posted by littleLebowski at 11:05 AM on September 25

"If it's to loud, your to old!" Let our stadiums ROCK on!!

posted by darladombroski@sbcglobal.net at 11:25 AM on September 25

The deep-seated need to bring in the earth-moving equipment and the tankers of KY to create a Madden 2007 slippery slope underneath this issue has undone me. Have all the crowd noise you want.

posted by lil_brown_bat at 11:56 AM on September 25

Do they give audible signals in soccer? Sure. Instructions for marking, shouts of 'man on', a goalkeeper calling for a ball from a corner. One thing that people who only watch the game on TV don't grasp is the amount of verbal communication that goes on between players. A centre-back, especially if he's captain, is likely to be hoarse at the end of the match. Perhaps there's a difference in that the instructions aren't in playbook code, but that's tangential. the game doesn't take place in the stands, right? The game takes place in the stadium. Like I said, there's an invisible (or not so invisible) line that neither side should breach, with the possible exception of celebrations with your own fans. No chucking stuff, no Cantona moments. This is the posterchild for a new guy coming into office and trying to make a name for himself and "fixing" something that isn't broken. Like I said, it's very Sepp Blatter. And it'll be forgotten soon enough, like most of Blatter's bizarre proposals.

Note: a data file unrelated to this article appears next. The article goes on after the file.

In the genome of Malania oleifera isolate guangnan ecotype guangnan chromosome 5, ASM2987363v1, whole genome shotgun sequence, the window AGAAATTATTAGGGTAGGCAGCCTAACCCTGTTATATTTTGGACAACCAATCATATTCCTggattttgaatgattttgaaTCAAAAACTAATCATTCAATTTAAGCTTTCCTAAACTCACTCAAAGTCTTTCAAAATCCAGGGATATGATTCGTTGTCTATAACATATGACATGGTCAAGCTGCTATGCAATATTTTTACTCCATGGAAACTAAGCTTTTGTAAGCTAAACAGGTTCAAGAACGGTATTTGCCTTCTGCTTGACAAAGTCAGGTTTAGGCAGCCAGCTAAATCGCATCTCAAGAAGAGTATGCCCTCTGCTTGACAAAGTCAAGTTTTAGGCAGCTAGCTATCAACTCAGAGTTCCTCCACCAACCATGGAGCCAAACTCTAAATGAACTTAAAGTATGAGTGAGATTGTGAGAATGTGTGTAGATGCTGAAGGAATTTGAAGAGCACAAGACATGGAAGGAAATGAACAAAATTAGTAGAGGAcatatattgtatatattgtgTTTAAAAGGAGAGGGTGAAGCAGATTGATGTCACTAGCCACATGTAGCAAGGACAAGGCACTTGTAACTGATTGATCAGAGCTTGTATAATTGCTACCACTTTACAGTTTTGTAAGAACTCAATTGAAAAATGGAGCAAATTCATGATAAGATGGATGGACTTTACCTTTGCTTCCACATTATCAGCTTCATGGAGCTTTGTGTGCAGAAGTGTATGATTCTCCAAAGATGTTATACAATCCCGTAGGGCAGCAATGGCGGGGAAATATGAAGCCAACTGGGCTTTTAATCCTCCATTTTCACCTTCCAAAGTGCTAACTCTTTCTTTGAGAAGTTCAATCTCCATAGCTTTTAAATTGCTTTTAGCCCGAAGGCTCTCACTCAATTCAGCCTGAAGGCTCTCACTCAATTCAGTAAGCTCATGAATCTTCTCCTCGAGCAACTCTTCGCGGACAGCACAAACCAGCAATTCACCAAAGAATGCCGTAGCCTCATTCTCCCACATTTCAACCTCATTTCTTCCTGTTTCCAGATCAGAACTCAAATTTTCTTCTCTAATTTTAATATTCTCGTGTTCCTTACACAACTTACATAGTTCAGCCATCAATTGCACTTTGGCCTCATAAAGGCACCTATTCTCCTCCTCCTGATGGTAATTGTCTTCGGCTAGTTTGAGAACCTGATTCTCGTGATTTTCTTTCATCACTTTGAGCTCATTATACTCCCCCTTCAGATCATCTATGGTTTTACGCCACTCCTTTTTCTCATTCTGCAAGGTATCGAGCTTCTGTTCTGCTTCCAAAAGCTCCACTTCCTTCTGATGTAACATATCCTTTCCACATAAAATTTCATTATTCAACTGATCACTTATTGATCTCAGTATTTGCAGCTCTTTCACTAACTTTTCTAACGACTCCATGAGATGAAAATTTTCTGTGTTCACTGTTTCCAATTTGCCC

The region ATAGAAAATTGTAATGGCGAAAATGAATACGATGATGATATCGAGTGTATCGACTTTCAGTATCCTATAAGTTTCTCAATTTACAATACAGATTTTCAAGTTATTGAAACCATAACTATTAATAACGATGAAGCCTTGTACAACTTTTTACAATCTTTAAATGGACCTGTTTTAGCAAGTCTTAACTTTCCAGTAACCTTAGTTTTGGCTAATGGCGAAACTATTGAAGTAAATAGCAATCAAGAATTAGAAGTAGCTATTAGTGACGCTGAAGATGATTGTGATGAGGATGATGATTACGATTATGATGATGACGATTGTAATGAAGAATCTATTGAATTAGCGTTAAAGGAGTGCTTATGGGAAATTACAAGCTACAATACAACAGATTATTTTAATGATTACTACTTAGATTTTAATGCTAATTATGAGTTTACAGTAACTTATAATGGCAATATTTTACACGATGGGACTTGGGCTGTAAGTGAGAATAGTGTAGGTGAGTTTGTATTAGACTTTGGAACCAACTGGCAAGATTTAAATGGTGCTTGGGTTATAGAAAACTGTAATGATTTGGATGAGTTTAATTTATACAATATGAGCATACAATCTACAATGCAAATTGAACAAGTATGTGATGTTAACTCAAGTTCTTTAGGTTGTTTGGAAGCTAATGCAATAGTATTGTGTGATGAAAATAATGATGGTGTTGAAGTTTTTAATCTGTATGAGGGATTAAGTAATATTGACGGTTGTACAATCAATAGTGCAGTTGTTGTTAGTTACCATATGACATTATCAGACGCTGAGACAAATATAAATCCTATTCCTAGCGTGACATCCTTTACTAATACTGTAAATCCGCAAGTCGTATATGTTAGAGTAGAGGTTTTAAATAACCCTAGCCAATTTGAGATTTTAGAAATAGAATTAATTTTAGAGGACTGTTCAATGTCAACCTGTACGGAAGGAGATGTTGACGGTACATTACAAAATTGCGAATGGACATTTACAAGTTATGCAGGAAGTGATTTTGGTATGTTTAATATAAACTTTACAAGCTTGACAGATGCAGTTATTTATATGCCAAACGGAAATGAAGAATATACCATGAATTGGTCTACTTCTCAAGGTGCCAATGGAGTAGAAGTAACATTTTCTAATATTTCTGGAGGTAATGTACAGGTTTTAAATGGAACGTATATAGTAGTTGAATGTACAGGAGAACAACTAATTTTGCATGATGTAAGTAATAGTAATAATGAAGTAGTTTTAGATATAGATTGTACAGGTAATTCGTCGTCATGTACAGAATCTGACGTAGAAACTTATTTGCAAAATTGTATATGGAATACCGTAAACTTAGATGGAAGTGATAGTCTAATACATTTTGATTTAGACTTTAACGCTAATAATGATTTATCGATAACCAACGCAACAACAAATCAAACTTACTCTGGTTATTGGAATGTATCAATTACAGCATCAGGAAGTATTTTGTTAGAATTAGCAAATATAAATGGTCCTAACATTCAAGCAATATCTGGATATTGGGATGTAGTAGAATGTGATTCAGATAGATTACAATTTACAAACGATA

posted by etagloh at 11:58 AM on September 25

l_b_b, I don't think this is an argument that anyone can win. One side says that both teams should have equal conditions throughout every game, simply in the interest of fairness and the best team winning. The other side says that each team plays half its' games at an advantage and half at a disadvantage, so it all balances out (unless your fans suck and don't give visitors "the treatment"). Both arguments have merit, but I tend to lean toward leaving things alone simply because every time you change something, there seem to be unintended consequences (some of which I mentioned in an earlier comment). Fix one problem and spawn a whole new batch. A change like this should only be implemented because it's an improvement, not just because it's different.

posted by ctal1999 at 06:00 PM on September 25

yer right, ctal -- I don't buy the"oh it'll be just like computer gamez wtf omg lol" so-called "argument", but I see and agree with your point about unintended consequences.

posted by lil_brown_bat at 07:12 AM on September 26